What is encryption?

Encryption is a process that turns the information stored on your device into unintelligible text characters that cannot be deciphered and read without the decryption key. An encrypted device will not convert its encrypted information back into plaintext unless the user provides the correct password. 

However, encryption is not the same as password protection. Passwords can be broken or bypassed, and hard drives can be stolen. If the hard drive of a compromised device is unencrypted, the information stored on it can be read by those with less than honourable intent. 

Encryption takes your security one step further by actually converting the information stored on your hard drive into unintelligible text. Encryption ensures that if someone does break or bypass your password, the information on your computer cannot be read. 

Why is encryption important?

As a member of the UAlberta community, your devices contain sensitive information about the University, its students, its professors, its employees, and/or its research. This data is a target for hackers and identity thieves, and passwords are not enough to keep it safe.

A study by Kensington, a security industry organization, reveals:

  • One laptop is stolen every 53 seconds.
  • 70 million smartphones are lost each year, with only 7 percent recovered.
  • 80 percent of the cost of a lost laptop is from data breach.
  • 52 percent of devices are stolen from the office/workplace, and 24 percent from conferences.

These statistics inform how we must deploy cyber security. Encryption ensures that if someone takes your device, they cannot read the information on it.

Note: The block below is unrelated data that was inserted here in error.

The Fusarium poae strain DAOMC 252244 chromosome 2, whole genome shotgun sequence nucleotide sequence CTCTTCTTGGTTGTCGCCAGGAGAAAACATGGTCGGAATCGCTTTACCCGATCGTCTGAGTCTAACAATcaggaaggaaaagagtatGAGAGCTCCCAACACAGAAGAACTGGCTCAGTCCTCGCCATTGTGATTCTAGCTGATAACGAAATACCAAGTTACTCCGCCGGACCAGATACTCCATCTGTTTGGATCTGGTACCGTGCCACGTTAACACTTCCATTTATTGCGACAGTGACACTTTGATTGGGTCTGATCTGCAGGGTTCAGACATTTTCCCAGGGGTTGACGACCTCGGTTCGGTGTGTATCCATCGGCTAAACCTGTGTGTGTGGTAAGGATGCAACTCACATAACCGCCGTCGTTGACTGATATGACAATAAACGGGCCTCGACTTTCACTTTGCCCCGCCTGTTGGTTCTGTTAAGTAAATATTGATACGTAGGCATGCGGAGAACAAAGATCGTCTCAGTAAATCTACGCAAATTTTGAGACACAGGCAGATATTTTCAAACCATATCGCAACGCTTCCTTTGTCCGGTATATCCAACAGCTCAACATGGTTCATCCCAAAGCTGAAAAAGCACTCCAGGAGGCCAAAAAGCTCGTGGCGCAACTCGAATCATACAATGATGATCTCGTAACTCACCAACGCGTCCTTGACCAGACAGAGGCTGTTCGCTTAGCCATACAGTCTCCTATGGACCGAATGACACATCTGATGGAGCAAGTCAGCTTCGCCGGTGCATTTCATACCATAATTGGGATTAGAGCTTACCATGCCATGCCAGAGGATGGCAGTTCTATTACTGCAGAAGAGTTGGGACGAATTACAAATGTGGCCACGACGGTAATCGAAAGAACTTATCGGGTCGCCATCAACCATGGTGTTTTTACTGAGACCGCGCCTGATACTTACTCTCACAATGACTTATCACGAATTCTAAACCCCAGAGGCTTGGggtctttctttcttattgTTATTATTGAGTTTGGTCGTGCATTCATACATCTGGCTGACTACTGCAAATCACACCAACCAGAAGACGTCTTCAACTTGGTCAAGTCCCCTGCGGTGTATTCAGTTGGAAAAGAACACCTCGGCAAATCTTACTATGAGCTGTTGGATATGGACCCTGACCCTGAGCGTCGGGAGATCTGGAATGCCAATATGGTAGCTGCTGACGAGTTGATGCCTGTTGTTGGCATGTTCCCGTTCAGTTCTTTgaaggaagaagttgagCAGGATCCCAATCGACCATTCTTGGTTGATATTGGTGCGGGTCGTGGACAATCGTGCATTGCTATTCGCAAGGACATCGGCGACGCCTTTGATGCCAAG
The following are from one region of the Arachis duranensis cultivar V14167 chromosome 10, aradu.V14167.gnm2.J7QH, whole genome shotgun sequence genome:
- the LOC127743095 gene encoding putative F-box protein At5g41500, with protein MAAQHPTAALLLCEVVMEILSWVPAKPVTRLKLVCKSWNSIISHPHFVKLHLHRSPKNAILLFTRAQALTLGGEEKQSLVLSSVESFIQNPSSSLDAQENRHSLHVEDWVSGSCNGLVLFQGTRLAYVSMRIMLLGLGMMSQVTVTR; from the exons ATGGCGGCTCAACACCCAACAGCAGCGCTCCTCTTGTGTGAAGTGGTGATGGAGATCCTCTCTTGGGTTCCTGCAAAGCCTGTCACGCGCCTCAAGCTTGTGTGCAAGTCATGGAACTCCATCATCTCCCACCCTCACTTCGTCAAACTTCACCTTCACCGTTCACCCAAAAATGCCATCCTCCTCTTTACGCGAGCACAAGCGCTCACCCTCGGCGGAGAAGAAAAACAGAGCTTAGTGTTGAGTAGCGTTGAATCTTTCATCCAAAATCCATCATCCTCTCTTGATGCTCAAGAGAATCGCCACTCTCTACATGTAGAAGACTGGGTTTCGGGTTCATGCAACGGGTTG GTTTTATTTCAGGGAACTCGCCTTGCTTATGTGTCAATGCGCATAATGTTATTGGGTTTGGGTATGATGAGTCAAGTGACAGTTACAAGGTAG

What types of devices need to be encrypted?

Any mobile or portable personal, external, or University-owned device that contains University information must be encrypted. This includes laptops, mobile phones, tablets, and USB flash drives. Servers and desktop computers storing sensitive information must also be encrypted. Encrypting these devices is in accordance with standards developed by the Office of the Associate Vice-President & Chief Information Officer. 

Who needs to encrypt?

The short answer: everyone. Encryption protects your files, photos, accounts, and information. If you have anything on your device intended for your eyes only, then encrypt it.

Members of the UAlberta community have an extra responsibility to encrypt because their devices may contain confidential University information. Failing to encrypt a device containing University-sensitive information can:

  • damage the University's reputation;
  • endanger the people whose personal information is compromised;
  • result in investigation and penalty from privacy and legislative bodies.

By encrypting your device, you are ensuring that you are doing all you can to protect the University and its people. 

What sort of information can encryption protect?

Encryption protects any information stored on your device and/or your device's hard drive, and it is especially important for protecting sensitive information.

According to the University's Information Access and Privacy Office, sensitive or confidential information is defined as all information that has been collected or compiled in the conduct of operating the programs and services of the University, and may include:

  • personal information about an individual as defined in the Alberta Freedom of Information and Protection of Privacy Act (including personal financial, social insurance, work history, and contact information);
  • health information as defined in the Alberta Health Information Act;
  • confidential business information of third parties;
  • confidential information collected or compiled in the process of hiring or evaluating employees of the University;
  • information collected or compiled in the process of law enforcement investigations;
  • advice, proposals or recommendations, consultations or deliberations of the governing and administrative authorities of the University;
  • information, the disclosure of which would harm the economic interests of the University;
  • any information to which legal privilege, including client-solicitor privilege, may apply.